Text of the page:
Amongst some wreckage in space we caught a glimpse of a derelict or abandoned starship. Could this be Dr Crusher’s ship – the one from which she sent the distress signal to Admiral Picard? The name and registry number was hard to make out from the trailer, and the design seemed similar to the USS Titan. The field of debris in which the ship was drifting seems too large to all have come from one (largely intact) vessel, so could this be the aftermath of a larger battle in which other ships were destroyed?
As mentioned, I can’t quite tell if the trailer’s opening shot sees Picard at Guinan’s bar on Earth (“Ten” on Forward Avenue in Los Angeles’ historic district that was featured in Season 2), but it certainly could be. Starting Season 3 in a location that was central to the story of Season 2 would go some way to tying the stories together if there isn’t a bigger connection between what seems to be two separate stories.
Some of the shots of the Shrike and Titan chasing one another and battling seem to be reminiscent of the Briar Patch from the film Insurrection, so could that be a clue? Starship battles that take place in nebulae have been a part of the franchise from The Wrath of Khan all the way through to Discovery’s most recent outing, so it’s by no means a cast-iron statement. But the colour and appearance of the clouds in the nebula certainly brought back memories of Insurrection for me.
The Shrike having the power to outgun the Titan could mean that the ship is incredibly powerful – like Nero’s Narada or Shinzon’s Scimitar, for example – but it could also speak to the Titan potentially being an older vessel, perhaps one that has been recently taken out of mothballs and potentially with only a skeleton crew aboard. While the Shrike definitely has the appearance of a warship or a hunter, it could be worth keeping in mind the Titan’s potential condition!
After being given a field commission last season and assuming command of the USS Stargazer, Seven of Nine appears to wear the rank pips of a commander rather than a captain, though she does still seem to be on the command track. It wouldn’t be the first time that an officer below the rank of captain has been given a command, though, so Seven may yet prove to be in command of a vessel. Geordi, meanwhile, appears to hold the rank of either a commodore or perhaps a one-star admiral based on the single pip seen on his uniform collar.
I find it interesting, too, that Seven has chosen to remain in Starfleet while Raffi appears to have taken La Sirena on a mission of her own. Is this something that we’ll see her do during the season, or is this where her story will begin? If so, what could have caused her to abandon Seven, Elnor, and her role in Starfleet? And could this connect with my theory above about Captain Vadic potentially having attacked, kidnapped, or killed the likes of Elnor and Soji?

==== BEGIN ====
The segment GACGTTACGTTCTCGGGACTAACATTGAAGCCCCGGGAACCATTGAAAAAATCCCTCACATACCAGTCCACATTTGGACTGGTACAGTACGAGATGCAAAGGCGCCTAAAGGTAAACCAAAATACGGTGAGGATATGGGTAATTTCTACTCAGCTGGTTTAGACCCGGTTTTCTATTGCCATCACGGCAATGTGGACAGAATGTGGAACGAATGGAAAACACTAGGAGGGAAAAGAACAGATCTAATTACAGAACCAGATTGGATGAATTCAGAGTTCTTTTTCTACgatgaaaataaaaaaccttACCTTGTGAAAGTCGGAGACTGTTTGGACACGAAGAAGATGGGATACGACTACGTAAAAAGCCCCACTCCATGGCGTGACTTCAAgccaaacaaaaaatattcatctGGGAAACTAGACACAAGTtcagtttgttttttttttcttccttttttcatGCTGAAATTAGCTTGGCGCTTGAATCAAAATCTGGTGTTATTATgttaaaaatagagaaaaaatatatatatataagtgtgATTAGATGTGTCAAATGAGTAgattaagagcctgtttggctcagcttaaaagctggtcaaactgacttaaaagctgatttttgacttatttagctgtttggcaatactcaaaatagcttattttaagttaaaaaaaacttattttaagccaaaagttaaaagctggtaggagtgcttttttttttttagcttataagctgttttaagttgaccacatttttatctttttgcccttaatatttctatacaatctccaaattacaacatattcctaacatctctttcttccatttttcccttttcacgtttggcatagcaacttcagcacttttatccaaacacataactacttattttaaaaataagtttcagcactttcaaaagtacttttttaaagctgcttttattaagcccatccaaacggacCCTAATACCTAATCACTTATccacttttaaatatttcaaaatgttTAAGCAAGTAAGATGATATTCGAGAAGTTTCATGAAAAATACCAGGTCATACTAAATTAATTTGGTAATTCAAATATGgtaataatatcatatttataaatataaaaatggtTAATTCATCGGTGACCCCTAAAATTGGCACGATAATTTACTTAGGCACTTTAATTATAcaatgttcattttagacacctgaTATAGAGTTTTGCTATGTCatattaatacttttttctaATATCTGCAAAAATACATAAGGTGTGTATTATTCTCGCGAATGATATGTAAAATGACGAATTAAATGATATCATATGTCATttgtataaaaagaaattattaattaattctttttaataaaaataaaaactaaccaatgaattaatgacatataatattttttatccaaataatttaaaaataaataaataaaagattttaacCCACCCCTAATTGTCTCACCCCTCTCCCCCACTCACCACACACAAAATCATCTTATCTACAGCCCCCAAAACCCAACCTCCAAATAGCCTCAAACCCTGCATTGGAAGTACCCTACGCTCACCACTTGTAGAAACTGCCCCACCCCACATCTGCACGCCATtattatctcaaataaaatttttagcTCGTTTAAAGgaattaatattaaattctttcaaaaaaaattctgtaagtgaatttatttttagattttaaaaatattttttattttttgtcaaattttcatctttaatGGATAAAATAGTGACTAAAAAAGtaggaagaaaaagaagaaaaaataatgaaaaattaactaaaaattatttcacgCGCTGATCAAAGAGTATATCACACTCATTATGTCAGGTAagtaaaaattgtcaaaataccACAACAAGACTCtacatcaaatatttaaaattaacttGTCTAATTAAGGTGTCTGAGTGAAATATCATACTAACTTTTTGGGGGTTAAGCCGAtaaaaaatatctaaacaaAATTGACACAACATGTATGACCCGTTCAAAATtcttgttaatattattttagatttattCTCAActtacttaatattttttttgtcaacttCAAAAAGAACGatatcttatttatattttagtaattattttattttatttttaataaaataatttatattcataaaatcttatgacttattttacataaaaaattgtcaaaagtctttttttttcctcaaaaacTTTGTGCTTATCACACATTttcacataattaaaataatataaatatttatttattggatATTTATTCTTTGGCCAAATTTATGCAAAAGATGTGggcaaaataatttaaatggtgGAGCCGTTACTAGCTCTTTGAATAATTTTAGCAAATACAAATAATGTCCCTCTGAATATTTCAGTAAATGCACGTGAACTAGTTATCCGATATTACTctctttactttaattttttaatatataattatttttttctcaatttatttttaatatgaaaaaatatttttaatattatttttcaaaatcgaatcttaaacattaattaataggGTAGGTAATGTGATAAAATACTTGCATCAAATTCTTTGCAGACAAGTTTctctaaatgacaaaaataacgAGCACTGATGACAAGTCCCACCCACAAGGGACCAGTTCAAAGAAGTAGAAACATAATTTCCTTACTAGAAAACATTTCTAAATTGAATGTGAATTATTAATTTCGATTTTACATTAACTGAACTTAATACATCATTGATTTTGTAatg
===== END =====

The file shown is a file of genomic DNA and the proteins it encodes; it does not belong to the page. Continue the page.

By far my biggest question at this stage is this: who else, besides Moriarty and Lore, might be joining Captain Vadic’s rogues’ gallery? I feel all but certain that we’re going to see other villains of The Next Generation era coming on board if this is a quest for vengeance against Picard and the crew of the Enterprise-D. From the Duras family and Sela to DaiMon Bok and even the Maquis, Picard and his crew thwarted the nefarious schemes of many villains during their adventures – and if Captain Vadic is indeed putting together a crew of her own to seek revenge, there must be no shortage of applicants!
If Picard and the crew are going to go out with a bang, as we’ve been promised, facing off against a team of their most powerful and feared adversaries could absolutely make for an exciting, tense, and explosive season of Star Trek. After the slower pace of Season 2 and its focus on Picard’s innermost thoughts and his personal family history, something a bit more action-oriented this time around could be just what the doctor ordered. Although I’m still upset about the decision to ditch most of the main cast members from Seasons 1 and 2 in favour of this return to The Next Generation’s characters, I’m hopeful that what we’ll get will be a fun ride and a great way to say goodbye.
The trailer shown off at New York Comic-Con looked action-packed and exciting, so hopefully that’s representative of the new season. Although Picard has its problems and I have some gripes, the trailer itself has raised my hopes, and I’m now definitely looking forward to the new season.
So that’s it for now! Although this summer and autumn has seen me writing less and making fewer posts here on the website, when Picard Season 3 kicks off in February I still plan to review each episode in turn, as well as crafting a few theories and giving my thoughts on how the season as a whole shapes up. So I hope you’ll stay tuned and join me for that in the new year!
Star Trek: Picard Season 3 will stream on Paramount+ in the United States and on Amazon Prime Video around the world beginning on the 16th of February 2023. Seasons 1 and 2 are available to stream now and are also available on DVD and Blu-ray. The Star Trek franchise – including Picard and all other properties mentioned above – is the copyright of Paramount Global. This article contains the thoughts and opinions of one person only and is not intended to cause any offence.